I watch too much television and these days, that means keeping up with what I like is difficult. Especially when people keep telling I have to try a series. My wife and I have begun to get a little draconian, dropping shows we’ve lost interest in or have outlasted their premise. But, here we are in December and most prime time shows are about to take a mid-season hiatus, letting us catching our breaths so it’s not a bad time to look back at the genre shows.
This month the C8 team will be taking a look at the newer shows and offering you our thoughts. First, let it be said that science fiction and fantasy television is alive and well, thriving across the cable box, showing up on many different channels from the major networks to the premium channels. That’s a major positive and with Netflix, Hulu, and Amazon all joining the fray with original content, it won’t be long before genre shows start popping up. As it is, Netflix already has four Marvel Universe shows announced and in the works.
CBS’ Person of Interest has moved from speculative fiction closer to reality based on the revelations from Eric Snowden. While The Machine does not yet exist, data mining and drawing conclusions are alive and well. The series’ third season is stronger and keeps surprising us, especially with Carter’s long-planned death.
Over on NBC, J.J Abrams and Jon Favreau’s Revolution got off to a fine start, meandered for a bit and had a fine cliffhanger. The second season, though, feels as if it is spinning its wheels and the new pyrokinetic talents Aaron has demonstrated has the show veer far from its original premise., My biggest issue is that things blow up and people fight but every single cast member is devoid of character and the show never lets the characters actually talk to one another. Grimm’s third season is also stronger than its second although I could do without the entire European thread. It’s lightweight entertainment with an attractive and varied cast. I am not even going near Dracula since it has nothing to do with Bram Stoker’s character.
Agents of S.H.I.E.L.D. arrived with high expectations and we expected perfection right out of the gate but it’s taken the show five or six episodes to truly warm up. I think its biggest failing is its lack of sharp dialogue and strongly drawn characters, but they seem to be fixing it. It could use a little tighter connection to the cinematic universe and the Big Bad is lackluster but it has all the elements of a good show so I’m sticking with it. Similarly, Once Upon a Time drifted into aimlessness last season but this year it’s much better with some very surprising twists. But I do have my limits and haven’t gone near Once Upon a Time in Wonderland.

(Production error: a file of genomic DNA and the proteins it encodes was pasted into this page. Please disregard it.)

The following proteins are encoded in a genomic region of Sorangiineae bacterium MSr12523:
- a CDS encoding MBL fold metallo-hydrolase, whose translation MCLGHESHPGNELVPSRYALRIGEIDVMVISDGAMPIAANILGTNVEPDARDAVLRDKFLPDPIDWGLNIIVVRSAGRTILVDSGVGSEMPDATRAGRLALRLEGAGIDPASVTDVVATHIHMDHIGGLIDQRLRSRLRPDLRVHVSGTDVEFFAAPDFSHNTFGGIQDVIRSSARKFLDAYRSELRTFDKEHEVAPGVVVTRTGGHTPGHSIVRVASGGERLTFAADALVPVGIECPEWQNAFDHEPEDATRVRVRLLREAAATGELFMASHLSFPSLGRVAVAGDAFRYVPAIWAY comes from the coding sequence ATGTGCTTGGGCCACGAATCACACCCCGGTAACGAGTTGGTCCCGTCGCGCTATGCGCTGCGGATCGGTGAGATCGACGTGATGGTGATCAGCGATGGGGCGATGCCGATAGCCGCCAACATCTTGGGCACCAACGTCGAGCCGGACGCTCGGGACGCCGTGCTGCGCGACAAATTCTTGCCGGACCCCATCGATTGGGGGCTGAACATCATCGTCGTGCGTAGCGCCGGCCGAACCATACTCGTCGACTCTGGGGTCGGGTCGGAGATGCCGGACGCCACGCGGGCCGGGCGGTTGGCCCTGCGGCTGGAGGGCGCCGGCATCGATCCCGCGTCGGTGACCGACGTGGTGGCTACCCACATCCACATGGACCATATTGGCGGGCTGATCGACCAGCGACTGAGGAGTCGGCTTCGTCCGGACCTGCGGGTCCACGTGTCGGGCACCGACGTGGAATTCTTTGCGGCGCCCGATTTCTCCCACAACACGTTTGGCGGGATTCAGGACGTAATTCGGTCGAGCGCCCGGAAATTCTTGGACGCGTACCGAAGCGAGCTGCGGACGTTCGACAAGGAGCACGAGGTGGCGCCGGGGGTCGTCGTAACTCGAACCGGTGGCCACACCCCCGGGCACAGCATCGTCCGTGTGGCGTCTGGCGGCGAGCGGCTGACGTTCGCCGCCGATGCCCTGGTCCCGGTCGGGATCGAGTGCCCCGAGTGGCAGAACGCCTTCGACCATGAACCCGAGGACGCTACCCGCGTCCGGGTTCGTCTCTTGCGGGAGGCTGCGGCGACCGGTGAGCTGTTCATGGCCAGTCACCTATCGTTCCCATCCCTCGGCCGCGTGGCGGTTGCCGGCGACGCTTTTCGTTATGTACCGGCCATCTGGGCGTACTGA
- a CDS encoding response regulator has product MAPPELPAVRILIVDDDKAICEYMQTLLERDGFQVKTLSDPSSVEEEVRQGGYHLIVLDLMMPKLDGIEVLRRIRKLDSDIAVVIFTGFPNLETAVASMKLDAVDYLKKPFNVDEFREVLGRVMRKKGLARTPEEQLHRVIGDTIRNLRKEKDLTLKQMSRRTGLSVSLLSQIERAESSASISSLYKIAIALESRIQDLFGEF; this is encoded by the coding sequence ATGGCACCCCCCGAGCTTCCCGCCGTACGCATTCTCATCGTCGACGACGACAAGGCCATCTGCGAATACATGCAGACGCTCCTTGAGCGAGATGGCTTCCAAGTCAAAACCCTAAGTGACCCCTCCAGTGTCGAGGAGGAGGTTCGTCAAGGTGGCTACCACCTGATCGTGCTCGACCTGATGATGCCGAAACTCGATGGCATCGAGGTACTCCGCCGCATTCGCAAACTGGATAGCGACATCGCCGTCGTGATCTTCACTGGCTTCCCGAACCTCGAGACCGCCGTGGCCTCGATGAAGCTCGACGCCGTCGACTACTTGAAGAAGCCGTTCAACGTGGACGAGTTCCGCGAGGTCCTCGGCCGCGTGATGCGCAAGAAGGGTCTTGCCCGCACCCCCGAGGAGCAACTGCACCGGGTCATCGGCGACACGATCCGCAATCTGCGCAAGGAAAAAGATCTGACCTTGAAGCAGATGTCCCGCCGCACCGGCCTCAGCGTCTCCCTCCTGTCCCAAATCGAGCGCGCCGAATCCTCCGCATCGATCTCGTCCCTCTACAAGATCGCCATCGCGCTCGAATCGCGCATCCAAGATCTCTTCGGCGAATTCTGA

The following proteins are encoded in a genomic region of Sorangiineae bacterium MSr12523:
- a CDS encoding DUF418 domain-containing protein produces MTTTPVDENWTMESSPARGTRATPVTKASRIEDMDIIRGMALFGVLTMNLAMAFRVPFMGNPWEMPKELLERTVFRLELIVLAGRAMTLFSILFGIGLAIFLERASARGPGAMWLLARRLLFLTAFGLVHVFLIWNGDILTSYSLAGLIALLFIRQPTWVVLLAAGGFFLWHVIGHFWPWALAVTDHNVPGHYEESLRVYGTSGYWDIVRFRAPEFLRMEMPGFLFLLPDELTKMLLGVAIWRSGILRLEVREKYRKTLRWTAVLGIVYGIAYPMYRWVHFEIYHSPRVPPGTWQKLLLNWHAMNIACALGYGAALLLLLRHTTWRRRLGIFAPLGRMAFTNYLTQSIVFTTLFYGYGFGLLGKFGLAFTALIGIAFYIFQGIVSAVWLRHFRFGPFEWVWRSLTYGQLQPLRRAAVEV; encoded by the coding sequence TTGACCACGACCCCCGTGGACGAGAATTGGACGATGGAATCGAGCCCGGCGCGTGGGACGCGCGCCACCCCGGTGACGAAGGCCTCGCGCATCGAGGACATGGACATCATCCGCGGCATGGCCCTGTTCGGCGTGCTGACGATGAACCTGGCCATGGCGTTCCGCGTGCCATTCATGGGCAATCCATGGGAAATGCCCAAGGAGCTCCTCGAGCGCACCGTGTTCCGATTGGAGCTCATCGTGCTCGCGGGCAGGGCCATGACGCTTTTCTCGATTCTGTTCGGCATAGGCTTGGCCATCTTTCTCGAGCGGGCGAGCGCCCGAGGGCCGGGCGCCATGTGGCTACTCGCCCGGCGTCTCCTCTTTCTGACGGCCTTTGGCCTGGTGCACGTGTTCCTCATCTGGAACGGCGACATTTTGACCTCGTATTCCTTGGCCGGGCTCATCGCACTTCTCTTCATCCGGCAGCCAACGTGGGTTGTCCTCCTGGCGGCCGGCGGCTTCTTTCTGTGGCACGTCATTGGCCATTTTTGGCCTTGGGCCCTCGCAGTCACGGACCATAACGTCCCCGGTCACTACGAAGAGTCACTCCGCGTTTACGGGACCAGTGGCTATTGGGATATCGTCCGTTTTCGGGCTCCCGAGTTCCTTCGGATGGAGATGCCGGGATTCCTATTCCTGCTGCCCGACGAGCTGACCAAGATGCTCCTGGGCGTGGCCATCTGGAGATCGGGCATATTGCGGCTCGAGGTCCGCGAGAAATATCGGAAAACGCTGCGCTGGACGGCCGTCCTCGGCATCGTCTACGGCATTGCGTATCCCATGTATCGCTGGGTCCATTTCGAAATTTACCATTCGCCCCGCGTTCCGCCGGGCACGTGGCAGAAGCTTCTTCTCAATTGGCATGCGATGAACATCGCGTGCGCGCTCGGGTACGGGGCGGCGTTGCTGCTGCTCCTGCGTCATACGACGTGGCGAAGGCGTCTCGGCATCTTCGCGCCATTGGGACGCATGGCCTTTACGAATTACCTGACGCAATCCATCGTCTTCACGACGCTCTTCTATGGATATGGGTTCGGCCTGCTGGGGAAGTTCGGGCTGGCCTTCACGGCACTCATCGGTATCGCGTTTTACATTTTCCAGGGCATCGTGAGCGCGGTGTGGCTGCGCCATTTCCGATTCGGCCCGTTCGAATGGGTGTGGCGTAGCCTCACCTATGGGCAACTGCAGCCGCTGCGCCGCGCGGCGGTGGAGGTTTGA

On the other hand, I arrived with low expectations for the CW’s Arrow and was pleasantly surprised last season. Its second season is stronger, tighter, and smarter giving the CW demographic incredibly adorable men and women to ogle while delivering strong stories and evolving characters. I’m surprised at how much I’ve been enjoying it. On the other hand, much as I adore Payton List, I can’t bring myself to even try The Tomorrow People and won’t go near the mess that is Beauty and the Beast.
I’m late to Lost Girl on SyFy but am a quick convert. It’s also somewhat lightweight but damn is it sexy and has some interesting mythology to play with. That being said, it’s the only show I’m watching on the channel which a shame is considering its once great pedigree for compelling shows. BBC America, though, seems to be where the action is at, letting us have Doctor Who, with its most excellent 560th anniversary celebration. The one show I need to delve into is the well-regarded Orphan Black, a crowning achievement for the British company and, I gather, pleasant present for fans.
On the premium side, Game of Thrones continues to take its time showing us the perils of politics and remains a textbook example of how to adapt a book series to television. It and True Blood (admittedly, I’m two seasons behind here) continue to shine with good writing, strong casting, and taking advantage of the pay wall.